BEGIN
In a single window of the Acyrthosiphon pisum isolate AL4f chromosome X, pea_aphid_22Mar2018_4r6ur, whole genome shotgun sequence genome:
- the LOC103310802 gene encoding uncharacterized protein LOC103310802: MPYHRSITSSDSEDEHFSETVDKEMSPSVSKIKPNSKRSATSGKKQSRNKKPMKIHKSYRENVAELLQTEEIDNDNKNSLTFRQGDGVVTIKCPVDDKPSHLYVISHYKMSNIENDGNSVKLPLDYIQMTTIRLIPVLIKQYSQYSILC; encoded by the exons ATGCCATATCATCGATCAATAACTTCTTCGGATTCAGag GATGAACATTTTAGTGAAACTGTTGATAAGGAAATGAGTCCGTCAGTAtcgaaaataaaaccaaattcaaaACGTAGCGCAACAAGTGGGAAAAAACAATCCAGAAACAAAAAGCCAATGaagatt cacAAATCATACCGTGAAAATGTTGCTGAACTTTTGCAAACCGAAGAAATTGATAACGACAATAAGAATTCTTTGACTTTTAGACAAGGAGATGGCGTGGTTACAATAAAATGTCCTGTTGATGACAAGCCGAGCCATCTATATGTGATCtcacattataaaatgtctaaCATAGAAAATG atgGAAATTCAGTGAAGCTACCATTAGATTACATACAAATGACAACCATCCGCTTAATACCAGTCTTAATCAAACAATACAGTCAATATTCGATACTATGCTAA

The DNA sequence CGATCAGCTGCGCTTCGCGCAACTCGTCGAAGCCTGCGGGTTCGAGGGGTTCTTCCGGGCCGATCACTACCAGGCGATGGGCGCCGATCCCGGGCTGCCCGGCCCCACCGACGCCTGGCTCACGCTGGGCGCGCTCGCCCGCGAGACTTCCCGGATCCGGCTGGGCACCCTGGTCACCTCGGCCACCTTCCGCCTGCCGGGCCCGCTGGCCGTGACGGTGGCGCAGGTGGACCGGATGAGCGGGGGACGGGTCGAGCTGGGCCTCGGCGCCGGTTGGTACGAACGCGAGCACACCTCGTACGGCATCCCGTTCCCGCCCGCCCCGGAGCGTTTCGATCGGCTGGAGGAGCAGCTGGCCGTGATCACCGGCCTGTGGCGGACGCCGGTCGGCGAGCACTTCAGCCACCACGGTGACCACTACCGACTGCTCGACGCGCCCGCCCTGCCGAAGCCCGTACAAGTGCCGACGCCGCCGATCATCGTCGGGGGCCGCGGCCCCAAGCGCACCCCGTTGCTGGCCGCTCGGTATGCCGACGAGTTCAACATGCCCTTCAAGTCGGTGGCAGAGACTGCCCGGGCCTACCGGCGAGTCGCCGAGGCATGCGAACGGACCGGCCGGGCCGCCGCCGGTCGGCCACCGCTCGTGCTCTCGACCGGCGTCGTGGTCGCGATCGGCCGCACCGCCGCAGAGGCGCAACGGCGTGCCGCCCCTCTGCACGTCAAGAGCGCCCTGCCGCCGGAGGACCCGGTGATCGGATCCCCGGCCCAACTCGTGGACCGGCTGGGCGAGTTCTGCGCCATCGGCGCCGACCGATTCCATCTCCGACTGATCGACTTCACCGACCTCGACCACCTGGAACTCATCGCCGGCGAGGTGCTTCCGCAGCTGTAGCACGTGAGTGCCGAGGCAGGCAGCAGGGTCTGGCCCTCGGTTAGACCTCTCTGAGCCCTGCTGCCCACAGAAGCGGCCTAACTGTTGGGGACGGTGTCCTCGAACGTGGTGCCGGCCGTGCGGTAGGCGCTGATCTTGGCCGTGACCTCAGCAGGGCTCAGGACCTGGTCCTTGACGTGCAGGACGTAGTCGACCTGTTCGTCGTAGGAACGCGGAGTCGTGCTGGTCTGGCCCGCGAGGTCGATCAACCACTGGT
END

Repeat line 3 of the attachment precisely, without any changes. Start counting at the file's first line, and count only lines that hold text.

The DNA sequence CGATCAGCTGCGCTTCGCGCAACTCGTCGAAGCCTGCGGGTTCGAGGGGTTCTTCCGGGCCGATCACTACCAGGCGATGGGCGCCGATCCCGGGCTGCCCGGCCCCACCGACGCCTGGCTCACGCTGGGCGCGCTCGCCCGCGAGACTTCCCGGATCCGGCTGGGCACCCTGGTCACCTCGGCCACCTTCCGCCTGCCGGGCCCGCTGGCCGTGACGGTGGCGCAGGTGGACCGGATGAGCGGGGGACGGGTCGAGCTGGGCCTCGGCGCCGGTTGGTACGAACGCGAGCACACCTCGTACGGCATCCCGTTCCCGCCCGCCCCGGAGCGTTTCGATCGGCTGGAGGAGCAGCTGGCCGTGATCACCGGCCTGTGGCGGACGCCGGTCGGCGAGCACTTCAGCCACCACGGTGACCACTACCGACTGCTCGACGCGCCCGCCCTGCCGAAGCCCGTACAAGTGCCGACGCCGCCGATCATCGTCGGGGGCCGCGGCCCCAAGCGCACCCCGTTGCTGGCCGCTCGGTATGCCGACGAGTTCAACATGCCCTTCAAGTCGGTGGCAGAGACTGCCCGGGCCTACCGGCGAGTCGCCGAGGCATGCGAACGGACCGGCCGGGCCGCCGCCGGTCGGCCACCGCTCGTGCTCTCGACCGGCGTCGTGGTCGCGATCGGCCGCACCGCCGCAGAGGCGCAACGGCGTGCCGCCCCTCTGCACGTCAAGAGCGCCCTGCCGCCGGAGGACCCGGTGATCGGATCCCCGGCCCAACTCGTGGACCGGCTGGGCGAGTTCTGCGCCATCGGCGCCGACCGATTCCATCTCCGACTGATCGACTTCACCGACCTCGACCACCTGGAACTCATCGCCGGCGAGGTGCTTCCGCAGCTGTAGCACGTGAGTGCCGAGGCAGGCAGCAGGGTCTGGCCCTCGGTTAGACCTCTCTGAGCCCTGCTGCCCACAGAAGCGGCCTAACTGTTGGGGACGGTGTCCTCGAACGTGGTGCCGGCCGTGCGGTAGGCGCTGATCTTGGCCGTGACCTCAGCAGGGCTCAGGACCTGGTCCTTGACGTGCAGGACGTAGTCGACCTGTTCGTCGTAGGAACGCGGAGTCGTGCTGGTCTGGCCCGCGAGGTCGATCAACCACTGGT